ACT and SAT information for freshman admission
A complete application to the University of Minnesota Twin Cities requires an official score from either the ACT or SAT. Each exam offers an optional writing exam, which we recommend that students take. The writing test results are considered as a secondary factor. Admission decisions are based on an overall assessment of the primary and secondary review factors.
Both ACT and SAT will send your scores free of charge to the first four schools you list when you register for the test. We will always consider the best composite score (from a single test) you submit, so we strongly encourage you to list the U of M as one of the schools to receive your official score each time you sit for an ACT or SAT exam.
ACT and SAT registration information
Your official test scores must be sent directly to the University of Minnesota, using one of the codes listed below:
U of M test code: 2156
U of M test code: 6874
The ACT Assessment includes an optional 30-minute Writing Test. More information about the ACT Assessment and the Writing Test is available at www.actstudent.org/index.html.
- The University of Minnesota Twin Cities recommends taking the writing exam with the ACT, but will consider the application complete without the writing score.
About the New SAT and SAT Writing
Beginning in March 2016, College Board is offering "the new SAT" in place of its previous SAT exam. The new SAT offers the essay portion as a separate component, and scores will change to a scale of 1600 instead of the previous 2400. College Board offers a detailed comparison of the old and new exams.
- The University of Minnesota Twin Cities recommends taking the writing exam with the SAT, but will consider the application complete without the writing score.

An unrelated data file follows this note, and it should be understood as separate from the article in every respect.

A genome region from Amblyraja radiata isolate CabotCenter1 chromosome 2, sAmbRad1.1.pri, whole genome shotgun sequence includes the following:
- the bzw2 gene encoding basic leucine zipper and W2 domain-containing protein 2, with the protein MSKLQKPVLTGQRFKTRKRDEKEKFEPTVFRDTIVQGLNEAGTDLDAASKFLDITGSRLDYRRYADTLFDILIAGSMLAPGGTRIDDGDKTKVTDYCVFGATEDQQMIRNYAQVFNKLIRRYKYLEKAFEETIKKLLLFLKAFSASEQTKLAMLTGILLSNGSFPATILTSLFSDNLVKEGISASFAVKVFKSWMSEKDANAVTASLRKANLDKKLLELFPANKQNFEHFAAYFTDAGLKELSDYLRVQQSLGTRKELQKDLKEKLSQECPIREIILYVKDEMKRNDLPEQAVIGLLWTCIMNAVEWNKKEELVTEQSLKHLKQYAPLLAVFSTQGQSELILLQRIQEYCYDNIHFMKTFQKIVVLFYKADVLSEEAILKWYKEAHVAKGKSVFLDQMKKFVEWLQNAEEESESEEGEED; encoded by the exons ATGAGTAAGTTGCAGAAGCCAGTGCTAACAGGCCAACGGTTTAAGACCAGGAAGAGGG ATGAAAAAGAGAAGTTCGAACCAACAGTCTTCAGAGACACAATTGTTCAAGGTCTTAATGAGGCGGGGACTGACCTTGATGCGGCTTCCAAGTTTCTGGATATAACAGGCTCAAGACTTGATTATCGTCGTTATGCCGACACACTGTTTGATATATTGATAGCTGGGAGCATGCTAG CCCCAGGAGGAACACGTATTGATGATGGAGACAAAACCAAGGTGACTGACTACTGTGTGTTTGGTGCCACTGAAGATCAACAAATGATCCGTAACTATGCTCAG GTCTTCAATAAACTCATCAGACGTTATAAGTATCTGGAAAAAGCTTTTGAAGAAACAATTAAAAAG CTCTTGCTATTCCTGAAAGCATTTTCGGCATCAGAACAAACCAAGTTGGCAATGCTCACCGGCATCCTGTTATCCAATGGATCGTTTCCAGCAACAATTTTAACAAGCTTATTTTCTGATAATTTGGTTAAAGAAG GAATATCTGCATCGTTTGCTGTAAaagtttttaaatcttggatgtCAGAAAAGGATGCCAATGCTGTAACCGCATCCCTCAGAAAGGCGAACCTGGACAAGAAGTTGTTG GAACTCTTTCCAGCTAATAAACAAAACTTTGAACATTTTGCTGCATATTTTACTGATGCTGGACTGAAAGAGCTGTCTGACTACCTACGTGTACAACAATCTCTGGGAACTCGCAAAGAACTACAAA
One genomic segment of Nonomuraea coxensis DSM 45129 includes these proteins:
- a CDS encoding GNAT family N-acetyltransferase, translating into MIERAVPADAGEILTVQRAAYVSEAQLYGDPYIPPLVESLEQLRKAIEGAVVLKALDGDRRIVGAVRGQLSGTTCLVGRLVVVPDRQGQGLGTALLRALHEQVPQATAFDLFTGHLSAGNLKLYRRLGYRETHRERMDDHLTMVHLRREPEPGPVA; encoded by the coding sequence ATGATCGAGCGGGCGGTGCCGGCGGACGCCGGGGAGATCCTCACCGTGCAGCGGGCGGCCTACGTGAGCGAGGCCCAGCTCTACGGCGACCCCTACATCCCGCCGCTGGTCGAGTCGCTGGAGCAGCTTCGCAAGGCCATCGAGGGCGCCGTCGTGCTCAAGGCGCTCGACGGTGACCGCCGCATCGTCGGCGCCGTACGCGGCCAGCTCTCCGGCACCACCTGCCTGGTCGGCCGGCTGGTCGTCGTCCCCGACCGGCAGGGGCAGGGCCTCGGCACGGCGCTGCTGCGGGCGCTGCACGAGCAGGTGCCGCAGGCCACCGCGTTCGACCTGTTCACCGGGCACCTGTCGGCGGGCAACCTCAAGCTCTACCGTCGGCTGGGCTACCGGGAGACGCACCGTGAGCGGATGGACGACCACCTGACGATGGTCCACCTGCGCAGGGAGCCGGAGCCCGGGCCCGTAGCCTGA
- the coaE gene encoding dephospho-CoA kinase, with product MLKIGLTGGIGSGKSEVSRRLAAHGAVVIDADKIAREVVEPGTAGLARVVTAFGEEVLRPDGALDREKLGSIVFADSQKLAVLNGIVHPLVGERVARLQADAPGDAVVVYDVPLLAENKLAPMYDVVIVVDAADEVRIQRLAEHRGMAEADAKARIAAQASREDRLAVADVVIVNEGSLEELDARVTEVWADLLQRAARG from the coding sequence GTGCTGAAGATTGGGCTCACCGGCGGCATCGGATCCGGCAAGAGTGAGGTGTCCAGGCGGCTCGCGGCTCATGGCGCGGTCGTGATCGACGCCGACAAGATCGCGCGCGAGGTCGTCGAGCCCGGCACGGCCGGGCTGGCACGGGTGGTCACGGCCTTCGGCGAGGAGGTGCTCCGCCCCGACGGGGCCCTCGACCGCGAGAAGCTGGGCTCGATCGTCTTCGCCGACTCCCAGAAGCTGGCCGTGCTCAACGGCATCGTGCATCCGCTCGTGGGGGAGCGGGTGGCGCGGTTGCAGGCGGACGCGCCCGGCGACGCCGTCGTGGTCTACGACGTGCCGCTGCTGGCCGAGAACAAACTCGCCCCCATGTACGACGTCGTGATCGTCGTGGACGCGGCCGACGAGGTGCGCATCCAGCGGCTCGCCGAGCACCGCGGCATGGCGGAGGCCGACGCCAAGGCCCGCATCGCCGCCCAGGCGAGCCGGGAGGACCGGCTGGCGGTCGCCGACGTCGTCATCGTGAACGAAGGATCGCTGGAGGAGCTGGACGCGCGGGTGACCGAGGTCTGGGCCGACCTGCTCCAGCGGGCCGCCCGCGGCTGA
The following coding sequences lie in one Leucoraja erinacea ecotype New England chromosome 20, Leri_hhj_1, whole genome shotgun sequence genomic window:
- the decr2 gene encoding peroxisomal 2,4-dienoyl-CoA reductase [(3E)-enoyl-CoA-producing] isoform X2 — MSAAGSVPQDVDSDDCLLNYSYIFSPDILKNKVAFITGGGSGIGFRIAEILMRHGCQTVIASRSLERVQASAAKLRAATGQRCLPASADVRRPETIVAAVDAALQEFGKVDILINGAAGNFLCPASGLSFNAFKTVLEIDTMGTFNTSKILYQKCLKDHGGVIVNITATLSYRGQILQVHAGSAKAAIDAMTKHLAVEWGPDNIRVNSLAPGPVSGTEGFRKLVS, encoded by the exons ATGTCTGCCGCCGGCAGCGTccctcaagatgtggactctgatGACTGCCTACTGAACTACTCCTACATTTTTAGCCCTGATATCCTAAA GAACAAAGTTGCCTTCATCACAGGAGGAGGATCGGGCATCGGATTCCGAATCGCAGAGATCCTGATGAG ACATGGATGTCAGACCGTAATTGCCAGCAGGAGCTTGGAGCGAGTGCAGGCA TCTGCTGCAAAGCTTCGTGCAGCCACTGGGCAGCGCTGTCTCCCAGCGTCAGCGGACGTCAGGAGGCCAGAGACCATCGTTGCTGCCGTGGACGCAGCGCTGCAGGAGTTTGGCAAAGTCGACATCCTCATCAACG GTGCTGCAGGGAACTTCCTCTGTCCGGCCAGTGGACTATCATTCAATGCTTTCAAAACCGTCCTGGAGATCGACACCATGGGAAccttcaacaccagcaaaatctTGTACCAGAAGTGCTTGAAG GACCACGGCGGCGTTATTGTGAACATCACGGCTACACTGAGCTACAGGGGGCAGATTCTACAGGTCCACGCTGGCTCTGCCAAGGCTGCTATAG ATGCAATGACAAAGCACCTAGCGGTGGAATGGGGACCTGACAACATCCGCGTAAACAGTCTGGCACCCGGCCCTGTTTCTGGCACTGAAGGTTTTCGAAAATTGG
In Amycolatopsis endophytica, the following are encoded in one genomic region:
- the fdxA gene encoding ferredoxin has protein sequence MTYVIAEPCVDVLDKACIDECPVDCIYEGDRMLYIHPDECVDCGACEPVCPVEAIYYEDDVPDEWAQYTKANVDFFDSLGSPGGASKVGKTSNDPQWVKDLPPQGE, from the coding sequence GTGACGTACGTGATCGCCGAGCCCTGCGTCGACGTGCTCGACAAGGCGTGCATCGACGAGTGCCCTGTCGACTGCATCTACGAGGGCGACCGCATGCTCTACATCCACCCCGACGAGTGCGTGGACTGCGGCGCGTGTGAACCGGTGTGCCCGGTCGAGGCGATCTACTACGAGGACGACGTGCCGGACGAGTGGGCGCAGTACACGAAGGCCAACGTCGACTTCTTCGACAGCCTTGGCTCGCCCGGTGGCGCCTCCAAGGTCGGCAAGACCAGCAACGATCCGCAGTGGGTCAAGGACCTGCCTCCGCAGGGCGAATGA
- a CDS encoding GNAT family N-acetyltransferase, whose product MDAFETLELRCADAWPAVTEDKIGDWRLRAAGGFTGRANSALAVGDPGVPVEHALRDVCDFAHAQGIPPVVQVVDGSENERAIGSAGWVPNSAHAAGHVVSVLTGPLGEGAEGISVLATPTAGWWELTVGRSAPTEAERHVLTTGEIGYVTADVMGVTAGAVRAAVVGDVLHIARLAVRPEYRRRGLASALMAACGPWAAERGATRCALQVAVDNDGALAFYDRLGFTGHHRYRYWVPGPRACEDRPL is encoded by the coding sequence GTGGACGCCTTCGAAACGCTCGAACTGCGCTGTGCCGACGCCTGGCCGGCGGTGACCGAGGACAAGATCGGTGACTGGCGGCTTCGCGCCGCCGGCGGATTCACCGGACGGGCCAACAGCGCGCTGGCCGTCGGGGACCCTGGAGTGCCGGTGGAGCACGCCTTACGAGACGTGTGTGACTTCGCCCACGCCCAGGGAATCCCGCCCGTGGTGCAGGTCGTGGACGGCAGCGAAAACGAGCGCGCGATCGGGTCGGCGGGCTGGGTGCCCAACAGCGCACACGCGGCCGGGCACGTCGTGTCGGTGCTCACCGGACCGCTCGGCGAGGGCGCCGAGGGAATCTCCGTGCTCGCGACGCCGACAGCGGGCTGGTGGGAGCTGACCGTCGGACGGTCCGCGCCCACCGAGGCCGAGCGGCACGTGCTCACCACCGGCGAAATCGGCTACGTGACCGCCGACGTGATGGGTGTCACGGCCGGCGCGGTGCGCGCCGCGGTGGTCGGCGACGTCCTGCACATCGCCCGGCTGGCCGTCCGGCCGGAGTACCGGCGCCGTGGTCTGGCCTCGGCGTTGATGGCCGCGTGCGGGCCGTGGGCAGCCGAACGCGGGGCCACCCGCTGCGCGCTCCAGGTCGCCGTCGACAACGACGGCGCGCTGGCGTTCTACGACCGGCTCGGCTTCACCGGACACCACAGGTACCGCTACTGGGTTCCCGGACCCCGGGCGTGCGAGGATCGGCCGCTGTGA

- If you took the "old" SAT, you do not need to retake the exam under its new format; we accept scores from either format.
In approaching this prompt, try to think of it as straightforwardly as possible; the university wants to briefly know what your reasoning behind studying your major is, and whether you are considering other fields as well. You only have 150 words, so keep your answer succinct.
That being said, steer away from generic answers, such as “I like biology.” Write about why you enjoy a certain subject: Why do you have a personal connection to it? For instance, if an applicant were to write about biology, he or she could explain that biology is a way of understanding how the world works and functions, from an amoeba moving using pseudopods to a friend devouring a hamburger.
Explain why the subject is significant to you personally. Does it allow you to have a clearer understanding of your environment? Is it a way of expressing yourself and your thoughts? Does it allow you to understand others and yourself more fully? There are countless ways of thinking of why the topic is important to you and your life, as well as your surroundings. Avoid at all costs speaking about money or prestige — the admissions officers want to see that you are genuinely passionate about what you do or want to pursue.
If you have another major you are considering, split the 150 words to devote enough time to both subjects. Explain why both subjects are interesting to you, and if you have any space left, you may want to write about how the subjects relate to each other, and why studying one gives you a deeper understanding of the other. This will tie the essay together, and give a clearer picture to admissions officers as to why you would like to pursue both.
For instance, a student could first write about studying mathematics, then follow-up with writing about art as a second interest, and end with how mathematics influences art in symmetry, space, and perspective, and how the study of mathematics is necessary for creating art.
Remember, answer the question honestly and with what you genuinely want to study. There are no loopholes in the essay prompt — be direct, concise, and specific.